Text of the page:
In 1959 the Galapagos Islands became an Ecuadorian National Park, so no more iguana tossing or munching, but the lizards have remained intriguing. A group of modern-day ecologists have studied them and discovered an unexpected survival feature—the marine iguanas’ bodies shorten and lengthen repeatedly over years according to el Niño/la Niña climate oscillations.

When times are good and the algae on which they feed is plentiful, the marine iguanas grow longer. When their principal food source is scarce, their bodies shorten by up to 20% of their length. (That is comparable to average height humans losing a foot in stature and then springing back to their baseline height repeatedly according to dietary intake.)  In 2000, the investigators published their results in Nature, a leading scientific journal. They noted that the marine iguanas’ cartilage and fibrous tissue could account for no more than half the shift, which led them to the only plausible conclusion: the bones shrink.

In 2019, another group of ecologists published an article about shrews (mammalian mice-like critters). The scientists reported that from the shrews’ first summer to the end of their first winter, their brain cases (skulls) size shrank by 13% and then enlarged by 10% the following summer. The researchers speculated that this phenomenon saved energy, which allowed the shrews to successfully mate in their second summer.

Across zoology, regulation of skeletal size varies by animal class. Birds and mammals grow to a certain size and then stop. Fish, frogs, and reptiles, however, never completely stop growing. Humans do get shorter in old age because the cushion-like cartilage discs between our vertebrae flatten, but the bones themselves do not shrink.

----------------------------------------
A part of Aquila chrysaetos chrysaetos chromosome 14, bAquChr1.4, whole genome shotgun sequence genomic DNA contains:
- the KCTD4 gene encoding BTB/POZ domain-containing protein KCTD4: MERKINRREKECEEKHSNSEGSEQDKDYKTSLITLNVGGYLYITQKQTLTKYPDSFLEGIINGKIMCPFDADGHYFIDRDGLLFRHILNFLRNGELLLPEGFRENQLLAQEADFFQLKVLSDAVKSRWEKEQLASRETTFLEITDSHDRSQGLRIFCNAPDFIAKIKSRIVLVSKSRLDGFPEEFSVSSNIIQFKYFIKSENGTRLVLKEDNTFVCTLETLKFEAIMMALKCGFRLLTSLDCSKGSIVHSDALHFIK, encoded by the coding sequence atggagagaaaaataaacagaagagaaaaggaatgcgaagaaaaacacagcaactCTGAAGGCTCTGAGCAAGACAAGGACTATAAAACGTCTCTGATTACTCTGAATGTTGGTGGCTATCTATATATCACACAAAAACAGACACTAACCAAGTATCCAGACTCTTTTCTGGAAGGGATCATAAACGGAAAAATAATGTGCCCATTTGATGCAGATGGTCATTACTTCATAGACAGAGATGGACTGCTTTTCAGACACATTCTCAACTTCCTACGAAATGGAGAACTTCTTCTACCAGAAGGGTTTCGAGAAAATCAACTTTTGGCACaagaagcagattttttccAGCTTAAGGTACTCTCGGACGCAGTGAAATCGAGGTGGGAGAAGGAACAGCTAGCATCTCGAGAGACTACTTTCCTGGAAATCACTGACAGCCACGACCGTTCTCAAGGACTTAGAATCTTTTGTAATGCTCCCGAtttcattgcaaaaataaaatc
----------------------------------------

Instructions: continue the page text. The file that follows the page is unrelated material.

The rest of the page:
Shrews and marine iguanas are therefore apparently unique in their ability to change the length of their bones, and for the latter, repeatedly. I say apparently for two reasons. Other animals could possibly do the same but have not yet fallen between the tips of an ecologist’s measuring callipers. More importantly, however, the reported observations fly in the face of what bone biologists know about how bones grow, mature, and age.  

Whereas ecologists include in their queries the interplay of animals and their surroundings, bone biologists scrutinize the cellular and molecular nature of bone formation and maintenance. For a bone to shrink, specialized bone-dissolving cells on its surface would have to remove material. Simultaneously bone-forming cells in the hollow interior would have to add substance, otherwise the bone would disappear. Then when it came time for the bone to enlarge, the opposite inside-outside activity would have to occur. Nobody has observed anything of this sort.

After both groups of ecologists reported their findings, they moved on to other environmental inquiries. Other scientists have not challenged or extended the original findings. This is understandable because the task would be problematic. For laboratory-housed shrews, a careful multidisciplinary analysis would be possible; but because the shrews naturally die during their second summer, they would not afford investigators the opportunity to follow the changes through more than one cycle.   For marine iguanas, the investigation would be herculean. It would require stumbling across rough volcanic boulders far out in the Pacific Ocean, catching, tagging, and measuring hundreds of specimens, drawing their blood for detailed high-tech analyses, studying radiographic images and biopsies of their vertebrae, and then repeating the process at several year intervals over the animals’ nearly 30-year life spans. Complicating the study further, 90% of marine iguanas may die of starvation due to climate oscillations expected over a decades-long study.

10 second video. Watch one walk.

This chasm between what the ecologists know about how environmental changes affect skeletal size and what bone biologists understand about bone formation and growth is deep. The gap highlights an aspirational principle in the design of scientific research—cross-fertilization among specialties brings multiple viewpoints to bear and likely yields deeper insights. For the present conundrum, the ecologists have one set of facts, the bone biologists have another. They should talk. Discovery and control of the involved molecular and cellular mechanisms could hold great promise for preventing and treating both weak and short bones.